255a procedure) called a continuation.
257The obvious question is, why bother? The stack worked well, didn't it?
258Why dispense with it? Yes, the stack works incredibly well, which is
259why CPUs and compilers have special support for it. However, the
260continuation passing style allows for other forms of transfer of
261control very simply. C++ and Java provide two forms of "return", one
262normal and another using exceptions. If we had CPS, we wouldn't need
263these special cases.
265Instead of a() installing an exception handler, it would pass in two
266continuation objects to b() that know what to do under normal and
267under exceptional conditions. b() simply chains on to the appropriate
268object as its last move.
270As another example, you can have tasks that pass control to a
271scheduler that in turn passes control to another task, all without
272having to return to whoever called it. 
274In a programming language with explicit support for continuations (ML,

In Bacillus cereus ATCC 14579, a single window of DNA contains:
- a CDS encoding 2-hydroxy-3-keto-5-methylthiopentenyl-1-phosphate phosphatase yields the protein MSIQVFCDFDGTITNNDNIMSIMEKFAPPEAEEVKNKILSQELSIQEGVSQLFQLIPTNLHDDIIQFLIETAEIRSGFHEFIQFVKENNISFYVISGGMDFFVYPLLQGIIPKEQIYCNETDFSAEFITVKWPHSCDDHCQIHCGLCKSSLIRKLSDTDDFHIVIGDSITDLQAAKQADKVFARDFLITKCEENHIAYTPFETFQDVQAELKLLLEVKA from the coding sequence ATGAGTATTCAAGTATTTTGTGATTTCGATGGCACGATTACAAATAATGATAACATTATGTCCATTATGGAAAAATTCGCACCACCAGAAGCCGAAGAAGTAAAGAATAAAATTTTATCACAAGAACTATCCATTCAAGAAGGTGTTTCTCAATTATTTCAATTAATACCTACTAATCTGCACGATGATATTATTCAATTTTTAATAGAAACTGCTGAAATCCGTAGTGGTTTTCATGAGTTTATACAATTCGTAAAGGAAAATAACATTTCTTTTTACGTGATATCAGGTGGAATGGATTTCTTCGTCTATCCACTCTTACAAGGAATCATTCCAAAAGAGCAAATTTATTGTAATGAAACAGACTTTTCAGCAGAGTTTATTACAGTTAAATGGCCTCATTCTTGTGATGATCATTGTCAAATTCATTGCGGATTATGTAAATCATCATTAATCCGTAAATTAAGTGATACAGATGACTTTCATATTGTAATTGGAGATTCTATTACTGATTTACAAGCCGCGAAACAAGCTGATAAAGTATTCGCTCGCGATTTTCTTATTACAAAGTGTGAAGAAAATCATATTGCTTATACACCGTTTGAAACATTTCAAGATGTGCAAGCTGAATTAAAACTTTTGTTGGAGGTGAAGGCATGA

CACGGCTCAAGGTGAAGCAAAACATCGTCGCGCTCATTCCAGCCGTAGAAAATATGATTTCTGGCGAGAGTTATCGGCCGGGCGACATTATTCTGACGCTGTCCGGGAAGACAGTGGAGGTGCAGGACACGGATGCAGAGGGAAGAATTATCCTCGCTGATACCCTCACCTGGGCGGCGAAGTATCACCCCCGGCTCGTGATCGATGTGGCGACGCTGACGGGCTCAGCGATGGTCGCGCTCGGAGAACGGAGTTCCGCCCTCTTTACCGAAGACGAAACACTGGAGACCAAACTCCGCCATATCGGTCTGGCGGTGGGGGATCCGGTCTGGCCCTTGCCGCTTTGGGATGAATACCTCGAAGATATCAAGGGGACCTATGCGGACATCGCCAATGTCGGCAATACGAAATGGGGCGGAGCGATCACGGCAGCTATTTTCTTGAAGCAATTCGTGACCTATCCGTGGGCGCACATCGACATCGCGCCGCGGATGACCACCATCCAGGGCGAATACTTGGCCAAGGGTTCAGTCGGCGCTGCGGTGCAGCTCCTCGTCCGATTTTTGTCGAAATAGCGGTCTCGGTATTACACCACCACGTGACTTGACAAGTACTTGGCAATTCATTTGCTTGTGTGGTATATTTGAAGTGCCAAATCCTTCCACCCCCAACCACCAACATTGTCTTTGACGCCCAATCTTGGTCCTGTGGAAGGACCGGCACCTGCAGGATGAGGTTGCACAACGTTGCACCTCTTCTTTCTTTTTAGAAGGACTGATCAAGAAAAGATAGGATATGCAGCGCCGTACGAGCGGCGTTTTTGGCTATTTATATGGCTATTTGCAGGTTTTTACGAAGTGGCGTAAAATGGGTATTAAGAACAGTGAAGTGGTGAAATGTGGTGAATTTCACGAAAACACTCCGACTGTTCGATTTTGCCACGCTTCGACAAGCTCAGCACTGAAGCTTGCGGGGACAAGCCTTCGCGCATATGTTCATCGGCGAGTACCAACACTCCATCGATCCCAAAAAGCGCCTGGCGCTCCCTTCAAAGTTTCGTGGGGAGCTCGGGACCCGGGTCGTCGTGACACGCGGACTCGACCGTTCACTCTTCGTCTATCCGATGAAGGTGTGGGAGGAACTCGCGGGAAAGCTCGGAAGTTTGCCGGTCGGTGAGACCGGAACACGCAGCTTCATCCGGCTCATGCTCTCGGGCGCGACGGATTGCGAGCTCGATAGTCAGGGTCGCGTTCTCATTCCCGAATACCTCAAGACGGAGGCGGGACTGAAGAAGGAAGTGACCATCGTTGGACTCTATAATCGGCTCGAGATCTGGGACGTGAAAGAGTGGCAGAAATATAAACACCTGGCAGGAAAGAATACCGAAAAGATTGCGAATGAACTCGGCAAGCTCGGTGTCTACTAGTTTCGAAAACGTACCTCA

275Lisp, Haskell), one can have the "return" keyword merely as a
276syntactic sugar (like a macro). Internally, the compiler CPS
277transforms the entire code, so no procedure returns to its caller.
279Are there any disadvantages of continuations? Oh yes. Machines are
280so well optimized for stack usage and no tail calls that the
281system is biased against continuations, performance-wise. The 
282continuation object has to be allocated from the heap and depends
283on garbage collection. This is one reason why OCaml doesn't use CPS.
285That said, the current crop of garbage collectors and the amortized
286cost of garbage collection often matches that of stack-based
287allocation, and continuations are simply too powerful a feature to 
290Where does Kilim fit into all this?
292Kilim's transformation is similar to CPS, but it needs to live within
293a JVM that does not even support tail calls. It also needs to live
294with the Java verifier that doesn't allow random gotos to be inserted
295in the code willy-nilly. More details in the paper "A Thread of One's
296Own" (included in the docs directory)